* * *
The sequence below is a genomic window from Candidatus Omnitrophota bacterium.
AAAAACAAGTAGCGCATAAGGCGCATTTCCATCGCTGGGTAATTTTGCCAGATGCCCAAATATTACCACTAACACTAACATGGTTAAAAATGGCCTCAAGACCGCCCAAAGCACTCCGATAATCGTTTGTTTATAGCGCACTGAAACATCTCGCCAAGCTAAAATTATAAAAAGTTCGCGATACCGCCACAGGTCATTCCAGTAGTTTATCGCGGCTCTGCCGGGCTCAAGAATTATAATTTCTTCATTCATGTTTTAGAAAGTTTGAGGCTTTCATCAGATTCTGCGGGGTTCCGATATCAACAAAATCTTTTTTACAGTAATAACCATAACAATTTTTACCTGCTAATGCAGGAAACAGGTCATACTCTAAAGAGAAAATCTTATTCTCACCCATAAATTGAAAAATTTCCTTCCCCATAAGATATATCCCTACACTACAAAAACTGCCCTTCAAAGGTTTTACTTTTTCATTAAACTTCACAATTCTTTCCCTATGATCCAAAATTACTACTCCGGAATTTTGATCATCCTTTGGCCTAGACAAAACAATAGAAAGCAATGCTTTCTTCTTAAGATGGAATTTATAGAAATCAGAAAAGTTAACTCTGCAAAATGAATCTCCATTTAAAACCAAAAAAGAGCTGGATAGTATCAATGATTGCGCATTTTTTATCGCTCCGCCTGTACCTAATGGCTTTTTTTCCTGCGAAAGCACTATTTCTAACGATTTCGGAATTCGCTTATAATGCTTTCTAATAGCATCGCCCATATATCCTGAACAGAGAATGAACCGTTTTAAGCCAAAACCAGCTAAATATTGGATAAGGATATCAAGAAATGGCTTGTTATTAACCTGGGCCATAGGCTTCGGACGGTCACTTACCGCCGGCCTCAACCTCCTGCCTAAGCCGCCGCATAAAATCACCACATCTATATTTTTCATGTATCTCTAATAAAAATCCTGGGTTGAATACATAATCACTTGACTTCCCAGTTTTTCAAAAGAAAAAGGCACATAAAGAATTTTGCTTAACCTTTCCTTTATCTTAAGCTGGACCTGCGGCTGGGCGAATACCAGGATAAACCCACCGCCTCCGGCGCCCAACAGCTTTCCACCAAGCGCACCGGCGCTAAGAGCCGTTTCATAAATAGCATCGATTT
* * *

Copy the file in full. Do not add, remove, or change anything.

The sequence below is a genomic window from Candidatus Omnitrophota bacterium.
AAAAACAAGTAGCGCATAAGGCGCATTTCCATCGCTGGGTAATTTTGCCAGATGCCCAAATATTACCACTAACACTAACATGGTTAAAAATGGCCTCAAGACCGCCCAAAGCACTCCGATAATCGTTTGTTTATAGCGCACTGAAACATCTCGCCAAGCTAAAATTATAAAAAGTTCGCGATACCGCCACAGGTCATTCCAGTAGTTTATCGCGGCTCTGCCGGGCTCAAGAATTATAATTTCTTCATTCATGTTTTAGAAAGTTTGAGGCTTTCATCAGATTCTGCGGGGTTCCGATATCAACAAAATCTTTTTTACAGTAATAACCATAACAATTTTTACCTGCTAATGCAGGAAACAGGTCATACTCTAAAGAGAAAATCTTATTCTCACCCATAAATTGAAAAATTTCCTTCCCCATAAGATATATCCCTACACTACAAAAACTGCCCTTCAAAGGTTTTACTTTTTCATTAAACTTCACAATTCTTTCCCTATGATCCAAAATTACTACTCCGGAATTTTGATCATCCTTTGGCCTAGACAAAACAATAGAAAGCAATGCTTTCTTCTTAAGATGGAATTTATAGAAATCAGAAAAGTTAACTCTGCAAAATGAATCTCCATTTAAAACCAAAAAAGAGCTGGATAGTATCAATGATTGCGCATTTTTTATCGCTCCGCCTGTACCTAATGGCTTTTTTTCCTGCGAAAGCACTATTTCTAACGATTTCGGAATTCGCTTATAATGCTTTCTAATAGCATCGCCCATATATCCTGAACAGAGAATGAACCGTTTTAAGCCAAAACCAGCTAAATATTGGATAAGGATATCAAGAAATGGCTTGTTATTAACCTGGGCCATAGGCTTCGGACGGTCACTTACCGCCGGCCTCAACCTCCTGCCTAAGCCGCCGCATAAAATCACCACATCTATATTTTTCATGTATCTCTAATAAAAATCCTGGGTTGAATACATAATCACTTGACTTCCCAGTTTTTCAAAAGAAAAAGGCACATAAAGAATTTTGCTTAACCTTTCCTTTATCTTAAGCTGGACCTGCGGCTGGGCGAATACCAGGATAAACCCACCGCCTCCGGCGCCCAACAGCTTTCCACCAAGCGCACCGGCGCTAAGAGCCGTTTCATAAATAGCATCGATTT